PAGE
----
Joint Custody Arrangements
When the parents have joint physical custody in Nebraska, the calculator takes the number of days with each parent into consideration. The assumption is that each parent provides direct support for the children during their parenting time, such as for meals, transportation, etc. It includes this time-sharing as part of the algorithm to calculate child support. If the parents have equal parenting time and roughly the same income, then neither parent will be ordered to pay child support to the other.
Do Both Parents Pay Child Support?
No. At least in Nebraska, both parents don’t pay child support. Only the non-custodial parent pays child support. If the parents share joint custody, then only the parent with a higher income pays child support to the other parent.
However, both parents do pay a share of other support. In Nebraska, in addition to child support, both parents pay a share of child care costs and medical costs not covered by insurance, whether sole or joint custody.
Child Care Costs
Unlike other states, Nebraska does not include childcare costs as part of the child support calculation. Thus, in Nebraska a parent is ordered to pay a share of child care costs in addition to child support whether the parents have joint custody or one parent is the primary custodial parent. Especially for very young children, the childcare costs can be significant and more than the child support each month. This is usually ordered as a percentage using the “percentage of parental responsibility” from the child support calculation. For example, if the parent’s incomes are about equal, then the childcare costs would likely be split 50/50 between the parents no matter if joint physical custody or sole physical custody.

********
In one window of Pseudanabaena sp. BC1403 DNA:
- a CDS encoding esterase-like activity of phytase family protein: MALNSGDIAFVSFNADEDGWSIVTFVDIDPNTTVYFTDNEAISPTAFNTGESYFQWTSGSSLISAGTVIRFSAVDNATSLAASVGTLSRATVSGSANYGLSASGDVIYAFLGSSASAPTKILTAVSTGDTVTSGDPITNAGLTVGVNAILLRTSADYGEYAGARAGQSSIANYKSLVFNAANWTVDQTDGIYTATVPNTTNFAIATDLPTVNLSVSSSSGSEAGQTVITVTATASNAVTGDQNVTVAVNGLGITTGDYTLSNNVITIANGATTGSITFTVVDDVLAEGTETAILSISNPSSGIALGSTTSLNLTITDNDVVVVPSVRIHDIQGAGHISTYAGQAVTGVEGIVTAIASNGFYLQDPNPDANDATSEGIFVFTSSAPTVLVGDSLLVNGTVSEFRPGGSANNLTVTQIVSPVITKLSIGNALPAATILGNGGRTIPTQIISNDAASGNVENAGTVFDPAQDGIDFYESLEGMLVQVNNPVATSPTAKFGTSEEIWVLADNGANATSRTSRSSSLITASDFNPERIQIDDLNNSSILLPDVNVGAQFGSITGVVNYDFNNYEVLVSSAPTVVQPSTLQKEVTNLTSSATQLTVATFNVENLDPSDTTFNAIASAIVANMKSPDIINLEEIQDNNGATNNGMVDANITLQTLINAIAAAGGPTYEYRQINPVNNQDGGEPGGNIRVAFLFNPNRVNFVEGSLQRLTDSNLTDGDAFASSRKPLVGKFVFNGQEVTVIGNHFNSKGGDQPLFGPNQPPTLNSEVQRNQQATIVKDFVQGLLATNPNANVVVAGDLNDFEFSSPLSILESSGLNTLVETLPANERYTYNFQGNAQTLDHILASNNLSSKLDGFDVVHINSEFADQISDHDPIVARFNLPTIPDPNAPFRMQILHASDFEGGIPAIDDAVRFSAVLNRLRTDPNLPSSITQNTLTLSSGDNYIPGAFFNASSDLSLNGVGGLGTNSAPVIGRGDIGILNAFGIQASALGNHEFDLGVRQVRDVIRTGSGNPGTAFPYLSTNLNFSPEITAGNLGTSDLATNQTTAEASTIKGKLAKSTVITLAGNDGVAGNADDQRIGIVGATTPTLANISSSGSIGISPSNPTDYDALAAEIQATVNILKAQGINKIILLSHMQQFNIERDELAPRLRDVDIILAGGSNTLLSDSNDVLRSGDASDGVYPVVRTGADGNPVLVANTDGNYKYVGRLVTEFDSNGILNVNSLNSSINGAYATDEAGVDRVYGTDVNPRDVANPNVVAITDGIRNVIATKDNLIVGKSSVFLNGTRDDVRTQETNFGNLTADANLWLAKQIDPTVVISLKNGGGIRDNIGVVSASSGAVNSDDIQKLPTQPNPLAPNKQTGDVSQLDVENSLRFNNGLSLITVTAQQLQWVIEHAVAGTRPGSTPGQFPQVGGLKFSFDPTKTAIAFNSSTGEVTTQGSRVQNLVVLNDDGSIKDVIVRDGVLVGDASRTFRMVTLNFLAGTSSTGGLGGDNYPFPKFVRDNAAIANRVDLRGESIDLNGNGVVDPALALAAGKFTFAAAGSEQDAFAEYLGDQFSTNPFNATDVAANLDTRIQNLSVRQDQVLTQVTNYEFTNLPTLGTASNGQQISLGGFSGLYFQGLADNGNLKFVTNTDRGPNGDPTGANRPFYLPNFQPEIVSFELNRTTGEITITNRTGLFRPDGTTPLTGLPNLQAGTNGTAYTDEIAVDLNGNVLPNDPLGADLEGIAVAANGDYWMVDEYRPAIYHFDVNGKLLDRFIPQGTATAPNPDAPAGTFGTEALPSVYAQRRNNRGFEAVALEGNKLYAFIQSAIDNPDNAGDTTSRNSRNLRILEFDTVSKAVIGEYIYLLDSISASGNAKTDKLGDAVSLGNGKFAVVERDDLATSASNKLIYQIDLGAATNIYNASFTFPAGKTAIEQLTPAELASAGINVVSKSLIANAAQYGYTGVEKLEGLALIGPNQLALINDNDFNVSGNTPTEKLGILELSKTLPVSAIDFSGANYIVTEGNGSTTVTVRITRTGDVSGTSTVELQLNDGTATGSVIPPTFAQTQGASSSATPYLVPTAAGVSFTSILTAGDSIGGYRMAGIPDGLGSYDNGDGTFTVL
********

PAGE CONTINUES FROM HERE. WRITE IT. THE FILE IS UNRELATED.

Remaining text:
Health Costs Not Covered by Insurance
In Nebraska, health costs not covered by insurance are also ordered in addition to child support. This doesn’t include the monthly health insurance premium costs (which is part of the child support algorithm in Nebraska) but includes things like co-pays and medical bills owed after insurance has been paid.
Joint Physical Custody Expenses
Additionally, when parents share joint physical custody, the custody order in Nebraska usually includes some specifics as to how the parents will share the joint custody expenses. Usually, this means each parent is obligated to pay a share of school activity fees and expenses, extracurricular costs, and costs of items that are shared between the homes. If the incomes of the parents are about equal, then usually they are ordered to split these costs 50/50. For example, the child only needs one winter coat. The parents would share in the costs of the winter coat that goes back and forth between the two homes. Both parents share the costs of the school supplies list at the beginning of the school year and pay half the costs of the child’s participation on a sports team.